Recently, Sheriff Lopey was slammed by the Huffington Post blogger Glen Martin, claiming Lopey was above the law, because he is demanding coordination with federal agencies on the potential removal of four well-functioning hydro-electric dams. These dams are situated 200 miles inland on the Klamath River. Eco groups and agency officials claim dam removal will aid salmon runs, which science and scientists can prove is not true, yet perpetuated by restoration grant-loving Non-Governmental-Organizations.

Modoc Co. Sheriff Mike Poindexter

Modoc County Sheriff Mike Poindexter and Tehama County Sheriff Dave Hencratt are also utilizing the “coordination” process addressing the U.S. Forest Service’s plans to reduce roads available for travel. Both sheriffs claim a significant amount of road miles are needed in the Forest Service managed lands for public safety and rescue. Recreationists continue to travel into the back country and there will be fires, natural and man-made, they explained. Both sheriffs said they must have access to and on Forest Service roads. Public lands cannot be closed to the public.

Tehama Co. Sheriff Dave Hencratt


Humboldt Co. Sheriff Mike Downey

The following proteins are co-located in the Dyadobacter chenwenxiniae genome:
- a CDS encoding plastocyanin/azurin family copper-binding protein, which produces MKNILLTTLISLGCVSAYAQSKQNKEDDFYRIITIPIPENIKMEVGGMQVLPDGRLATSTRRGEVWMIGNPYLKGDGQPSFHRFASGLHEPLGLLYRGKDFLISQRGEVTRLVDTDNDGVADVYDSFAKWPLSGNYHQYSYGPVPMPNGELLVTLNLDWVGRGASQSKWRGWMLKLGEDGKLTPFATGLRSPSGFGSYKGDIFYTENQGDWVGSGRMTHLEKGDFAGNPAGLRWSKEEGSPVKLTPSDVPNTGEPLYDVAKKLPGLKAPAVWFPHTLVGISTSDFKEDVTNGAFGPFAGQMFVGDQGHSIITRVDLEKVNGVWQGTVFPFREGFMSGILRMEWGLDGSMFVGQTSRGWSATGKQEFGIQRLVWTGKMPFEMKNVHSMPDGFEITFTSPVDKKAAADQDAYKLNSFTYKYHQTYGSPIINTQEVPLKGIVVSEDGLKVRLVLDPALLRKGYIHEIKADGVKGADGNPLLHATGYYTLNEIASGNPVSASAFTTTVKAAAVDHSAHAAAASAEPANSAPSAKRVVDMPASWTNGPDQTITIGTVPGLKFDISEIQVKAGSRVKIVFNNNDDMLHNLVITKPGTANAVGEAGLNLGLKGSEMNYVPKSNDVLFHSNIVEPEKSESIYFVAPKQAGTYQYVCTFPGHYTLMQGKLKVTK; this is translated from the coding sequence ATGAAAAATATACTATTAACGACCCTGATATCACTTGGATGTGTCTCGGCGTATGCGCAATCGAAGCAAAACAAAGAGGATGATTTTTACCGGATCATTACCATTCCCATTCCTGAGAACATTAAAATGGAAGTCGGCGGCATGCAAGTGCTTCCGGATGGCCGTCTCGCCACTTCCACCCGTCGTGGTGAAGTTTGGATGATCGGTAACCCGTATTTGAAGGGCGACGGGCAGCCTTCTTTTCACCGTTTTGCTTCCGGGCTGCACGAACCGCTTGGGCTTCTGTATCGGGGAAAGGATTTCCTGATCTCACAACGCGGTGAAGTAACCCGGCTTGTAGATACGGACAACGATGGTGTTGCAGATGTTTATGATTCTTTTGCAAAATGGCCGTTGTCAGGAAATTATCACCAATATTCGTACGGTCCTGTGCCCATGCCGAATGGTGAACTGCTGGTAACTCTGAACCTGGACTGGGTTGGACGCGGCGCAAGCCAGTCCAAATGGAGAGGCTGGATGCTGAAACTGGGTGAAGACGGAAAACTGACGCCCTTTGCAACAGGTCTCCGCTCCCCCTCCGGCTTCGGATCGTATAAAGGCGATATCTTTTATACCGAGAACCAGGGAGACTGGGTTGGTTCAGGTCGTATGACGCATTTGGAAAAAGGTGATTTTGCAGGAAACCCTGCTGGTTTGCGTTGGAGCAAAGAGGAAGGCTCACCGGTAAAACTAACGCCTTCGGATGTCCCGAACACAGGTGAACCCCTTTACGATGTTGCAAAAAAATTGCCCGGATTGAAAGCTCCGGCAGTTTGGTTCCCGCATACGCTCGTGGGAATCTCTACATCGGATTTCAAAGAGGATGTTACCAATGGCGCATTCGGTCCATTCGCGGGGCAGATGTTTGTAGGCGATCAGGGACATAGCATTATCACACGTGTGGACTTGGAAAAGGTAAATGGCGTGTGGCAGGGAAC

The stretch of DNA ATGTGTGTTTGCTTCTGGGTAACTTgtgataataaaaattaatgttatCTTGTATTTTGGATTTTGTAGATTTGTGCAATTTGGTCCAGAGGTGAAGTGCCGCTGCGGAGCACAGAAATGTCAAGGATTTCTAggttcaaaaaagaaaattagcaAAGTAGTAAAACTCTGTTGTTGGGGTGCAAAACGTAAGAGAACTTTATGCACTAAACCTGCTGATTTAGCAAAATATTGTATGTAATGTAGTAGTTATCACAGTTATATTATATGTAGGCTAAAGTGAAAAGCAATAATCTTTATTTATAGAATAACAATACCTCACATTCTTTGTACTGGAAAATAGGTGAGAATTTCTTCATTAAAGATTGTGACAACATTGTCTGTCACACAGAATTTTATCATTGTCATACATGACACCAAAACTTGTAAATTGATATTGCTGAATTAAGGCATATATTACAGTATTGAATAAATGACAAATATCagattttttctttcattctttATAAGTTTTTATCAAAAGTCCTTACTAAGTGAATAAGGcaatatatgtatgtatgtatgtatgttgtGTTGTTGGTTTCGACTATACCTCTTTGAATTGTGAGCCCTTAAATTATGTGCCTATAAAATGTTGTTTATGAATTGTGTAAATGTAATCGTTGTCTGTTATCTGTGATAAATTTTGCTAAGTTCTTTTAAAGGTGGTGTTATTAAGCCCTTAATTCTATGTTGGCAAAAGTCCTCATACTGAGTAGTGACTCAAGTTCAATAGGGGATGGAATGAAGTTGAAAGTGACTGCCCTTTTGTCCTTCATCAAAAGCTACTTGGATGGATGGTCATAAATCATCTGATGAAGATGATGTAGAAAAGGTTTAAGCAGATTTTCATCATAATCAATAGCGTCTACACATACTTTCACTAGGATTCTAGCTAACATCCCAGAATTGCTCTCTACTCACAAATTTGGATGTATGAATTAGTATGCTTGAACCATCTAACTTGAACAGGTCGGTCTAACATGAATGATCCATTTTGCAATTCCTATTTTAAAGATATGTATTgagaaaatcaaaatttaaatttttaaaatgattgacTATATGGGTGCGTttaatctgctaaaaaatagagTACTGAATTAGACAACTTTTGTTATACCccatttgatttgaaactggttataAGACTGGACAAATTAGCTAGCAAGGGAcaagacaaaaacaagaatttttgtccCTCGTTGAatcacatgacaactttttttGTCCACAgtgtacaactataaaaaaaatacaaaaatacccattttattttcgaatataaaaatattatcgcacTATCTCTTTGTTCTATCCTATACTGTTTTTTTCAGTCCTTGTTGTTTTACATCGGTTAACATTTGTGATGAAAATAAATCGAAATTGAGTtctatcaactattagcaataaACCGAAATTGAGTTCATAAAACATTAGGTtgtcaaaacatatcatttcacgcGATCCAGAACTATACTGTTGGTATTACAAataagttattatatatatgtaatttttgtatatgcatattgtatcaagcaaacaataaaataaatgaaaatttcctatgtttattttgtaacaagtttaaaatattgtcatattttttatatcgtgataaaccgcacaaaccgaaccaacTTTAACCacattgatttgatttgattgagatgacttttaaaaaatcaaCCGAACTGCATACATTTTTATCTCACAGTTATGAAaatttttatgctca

Humboldt County Sheriff Mike Downey said, “We are a Republic. We are a country of a rule of law – not of a mob. We are not a Democracy,” bringing shouts and applause from the crowd of 300.

Sheriff Downey said tremendous environmental issues surround the illegal marijuana business and has asked the Environmental Protection Agency for help — to no avail. EPA officials told him the agency only addresses those situations with permits. Illegal pot grows have no such permits.

Then, Sheriff Downey explained there is a chemical used by pot growers, which is toxic and killing the mammal fisher, spotted owls and deer. He also sees huge amounts of silting and sediment washed into streams from the plowed up fields and pads created by the growers. He has reported it to federal agencies. Nothing has been done.